). A global average layer is utilized at the end to generate a probability value for fake/real mask discrimination.

The loss functions of discriminator and agents are defined in Eq. 

1 and Eq. 2. Here, indicates the binary cross entropy loss. In Eq. 2, the first term is to train each single segmentation agent. The second term and the third one are applied on the fused multi-cartilage mask for joint-label learning. The discriminator and segmentation agents are alternatively trained by minimizing Eq. 1 and Eq. 2.

(1)
(2)

3 Experiments

Experimental settings. We validate our proposed method on the iMorphics dataset from the OAI database. This set includes 176 3D MR (sagittal DESS sequences) knee images. The set is splitted into training: 120, validation: 26, testing: 30. Patients are randomly and exclusively used in the three subsets. Fixed ROI size of each type of cartilage is pre-defined based on adequate evaluation on the training data. We compare the proposed method with the state-of-the-art dense atrous spatial pyramid pooling (DenseASPP) for semantic segmentation [11]

. It integrates the ASPP architecture in a dense connection manner, which is able to generate large receptive field and multi-scale features for segmentation tasks. We also evaluate performances of the proposed coarse segmentor and individual agents to show the effectiveness of the collaborative learning. Dice similarity coefficient (DSC), volumetric overlap error (VOE) and average surface distance (ASD) between the GT labels and segmented results are reported. In the training (no pre-trained weights used), we set the batch size to 1 and multiply a factor of 0.95 every 10 epochs to reduce the learning rate (LR). The Adam (with initial LR 0.001) and stochastic gradient descent (SGD, with initial LR 0.0002) solvers are used for each agent and the discriminator. All the networks are trained and tested by a 12GB-RAM Titan X GPU.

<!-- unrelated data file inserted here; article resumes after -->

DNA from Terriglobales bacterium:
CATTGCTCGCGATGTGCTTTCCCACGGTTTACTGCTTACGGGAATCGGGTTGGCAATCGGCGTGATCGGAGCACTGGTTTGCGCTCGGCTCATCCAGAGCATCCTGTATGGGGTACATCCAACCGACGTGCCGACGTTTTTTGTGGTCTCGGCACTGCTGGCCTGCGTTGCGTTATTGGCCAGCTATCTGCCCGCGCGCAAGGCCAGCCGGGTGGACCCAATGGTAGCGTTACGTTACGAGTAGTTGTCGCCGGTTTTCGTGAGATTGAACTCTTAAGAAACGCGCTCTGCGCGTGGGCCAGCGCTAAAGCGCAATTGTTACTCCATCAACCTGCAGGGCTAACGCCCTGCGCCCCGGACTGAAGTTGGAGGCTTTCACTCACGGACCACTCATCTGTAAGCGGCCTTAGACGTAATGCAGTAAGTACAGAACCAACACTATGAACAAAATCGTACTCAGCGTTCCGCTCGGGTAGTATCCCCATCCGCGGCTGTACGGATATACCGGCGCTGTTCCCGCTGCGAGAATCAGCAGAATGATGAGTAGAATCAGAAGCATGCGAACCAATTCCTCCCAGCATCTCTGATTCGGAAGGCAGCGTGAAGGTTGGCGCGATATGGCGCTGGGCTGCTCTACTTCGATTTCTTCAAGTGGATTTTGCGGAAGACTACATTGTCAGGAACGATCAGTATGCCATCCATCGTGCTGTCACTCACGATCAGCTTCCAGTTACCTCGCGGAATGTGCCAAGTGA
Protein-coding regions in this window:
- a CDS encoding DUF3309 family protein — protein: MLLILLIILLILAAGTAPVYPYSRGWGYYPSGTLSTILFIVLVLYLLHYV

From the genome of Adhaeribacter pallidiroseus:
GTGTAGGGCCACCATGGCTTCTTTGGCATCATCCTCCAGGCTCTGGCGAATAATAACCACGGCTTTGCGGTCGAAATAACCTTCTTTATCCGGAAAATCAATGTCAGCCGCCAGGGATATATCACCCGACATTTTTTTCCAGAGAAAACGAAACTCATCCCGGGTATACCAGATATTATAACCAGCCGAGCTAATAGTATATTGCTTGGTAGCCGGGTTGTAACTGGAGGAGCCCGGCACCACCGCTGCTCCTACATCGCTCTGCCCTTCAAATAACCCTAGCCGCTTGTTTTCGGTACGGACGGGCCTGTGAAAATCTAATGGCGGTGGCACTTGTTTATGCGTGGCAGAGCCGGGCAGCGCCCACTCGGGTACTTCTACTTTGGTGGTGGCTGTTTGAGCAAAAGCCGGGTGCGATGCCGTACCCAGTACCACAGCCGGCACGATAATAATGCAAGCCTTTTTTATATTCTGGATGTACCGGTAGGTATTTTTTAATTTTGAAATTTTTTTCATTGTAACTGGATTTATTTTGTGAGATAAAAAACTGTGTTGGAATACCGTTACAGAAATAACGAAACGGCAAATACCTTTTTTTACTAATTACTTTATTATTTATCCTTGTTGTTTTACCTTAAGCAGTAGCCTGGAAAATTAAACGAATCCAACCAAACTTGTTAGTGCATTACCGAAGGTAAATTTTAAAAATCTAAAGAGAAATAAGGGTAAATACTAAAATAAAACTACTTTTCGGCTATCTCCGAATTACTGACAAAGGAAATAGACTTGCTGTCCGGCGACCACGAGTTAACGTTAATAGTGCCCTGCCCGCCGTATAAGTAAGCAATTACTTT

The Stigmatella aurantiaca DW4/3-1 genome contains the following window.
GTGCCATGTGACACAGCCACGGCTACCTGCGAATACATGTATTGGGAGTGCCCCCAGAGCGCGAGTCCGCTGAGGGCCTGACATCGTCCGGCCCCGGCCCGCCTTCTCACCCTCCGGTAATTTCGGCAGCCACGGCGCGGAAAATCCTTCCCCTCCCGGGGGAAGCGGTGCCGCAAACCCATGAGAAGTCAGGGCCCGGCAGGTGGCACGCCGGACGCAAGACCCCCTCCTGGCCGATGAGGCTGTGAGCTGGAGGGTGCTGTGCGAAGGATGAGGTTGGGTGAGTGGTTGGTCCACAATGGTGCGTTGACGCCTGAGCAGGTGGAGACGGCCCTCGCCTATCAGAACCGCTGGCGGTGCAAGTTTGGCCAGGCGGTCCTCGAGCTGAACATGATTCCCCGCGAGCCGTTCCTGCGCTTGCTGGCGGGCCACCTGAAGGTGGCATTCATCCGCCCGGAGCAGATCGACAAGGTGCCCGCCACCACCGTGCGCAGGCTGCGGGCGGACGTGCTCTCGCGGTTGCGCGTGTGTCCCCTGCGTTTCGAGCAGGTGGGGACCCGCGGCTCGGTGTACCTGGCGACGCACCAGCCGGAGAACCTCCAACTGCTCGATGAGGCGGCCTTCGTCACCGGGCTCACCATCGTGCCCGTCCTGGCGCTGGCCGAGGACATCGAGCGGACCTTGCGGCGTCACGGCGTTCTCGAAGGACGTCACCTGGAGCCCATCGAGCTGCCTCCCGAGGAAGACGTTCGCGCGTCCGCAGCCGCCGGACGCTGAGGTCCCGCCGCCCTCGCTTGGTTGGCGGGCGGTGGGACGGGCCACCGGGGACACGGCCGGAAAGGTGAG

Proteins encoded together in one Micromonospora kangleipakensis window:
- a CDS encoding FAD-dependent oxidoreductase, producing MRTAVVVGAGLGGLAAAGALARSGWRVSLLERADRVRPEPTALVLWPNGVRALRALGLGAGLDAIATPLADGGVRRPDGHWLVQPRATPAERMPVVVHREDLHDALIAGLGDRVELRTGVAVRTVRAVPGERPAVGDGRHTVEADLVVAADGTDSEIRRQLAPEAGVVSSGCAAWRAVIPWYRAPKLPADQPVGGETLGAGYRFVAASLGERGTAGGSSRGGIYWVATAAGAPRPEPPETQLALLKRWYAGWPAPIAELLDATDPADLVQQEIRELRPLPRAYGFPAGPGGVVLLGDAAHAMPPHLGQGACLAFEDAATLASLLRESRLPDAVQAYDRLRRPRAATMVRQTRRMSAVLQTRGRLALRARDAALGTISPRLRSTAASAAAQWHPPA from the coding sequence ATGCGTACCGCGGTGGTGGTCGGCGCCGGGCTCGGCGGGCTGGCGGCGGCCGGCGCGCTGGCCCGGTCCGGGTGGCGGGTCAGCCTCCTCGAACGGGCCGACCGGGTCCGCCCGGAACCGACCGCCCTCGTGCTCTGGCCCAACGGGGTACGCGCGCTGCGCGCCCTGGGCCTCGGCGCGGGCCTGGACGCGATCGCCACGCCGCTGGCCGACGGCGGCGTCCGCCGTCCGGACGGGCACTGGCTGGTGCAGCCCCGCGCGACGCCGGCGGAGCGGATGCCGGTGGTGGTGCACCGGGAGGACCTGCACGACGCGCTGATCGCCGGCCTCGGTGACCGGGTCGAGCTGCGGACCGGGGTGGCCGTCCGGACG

Femoral Cartilage Tibial Cartilage Patellar Cartilage All Cartilages
DSC VOE ASD DSC VOE ASD DSC VOE ASD DSC VOE ASD
0.862 24.15 0.103 0.869 22.93 0.104 0.844 26.65 0.107 0.866 23.59 0.095
0.024 3.621 0.042 0.034 5.184 0.061 0.052 7.429 0.049 0.023 3.475 0.026
0.832 28.64 0.131 0.879 21.38 0.088 0.861 23.69 0.091 0.851 25.94 0.111
0.025 3.618 0.059 0.038 5.972 0.055 0.040 6.027 0.051 0.023 3.393 0.036
0.814 31.30 0.205 0.806 32.42 0.199 0.771 35.74 0.350 0.809 31.99 0.213
0.029 4.155 0.095 0.033 4.577 0.055 0.132 14.56 0.129 0.031 4.350 0.095
P1 0.868 23.19 0.108 0.854 25.17 0.126 0.824 28.78 0.201 0.862 24.24 0.110
0.023 3.514 0.067 0.029 4.173 0.059 0.104 12.45 0.439 0.023 3.457 0.048
P2 0.900 18.82 0.074 0.889 19.81 0.082 0.880 21.19 0.075 0.893 19.19 0.073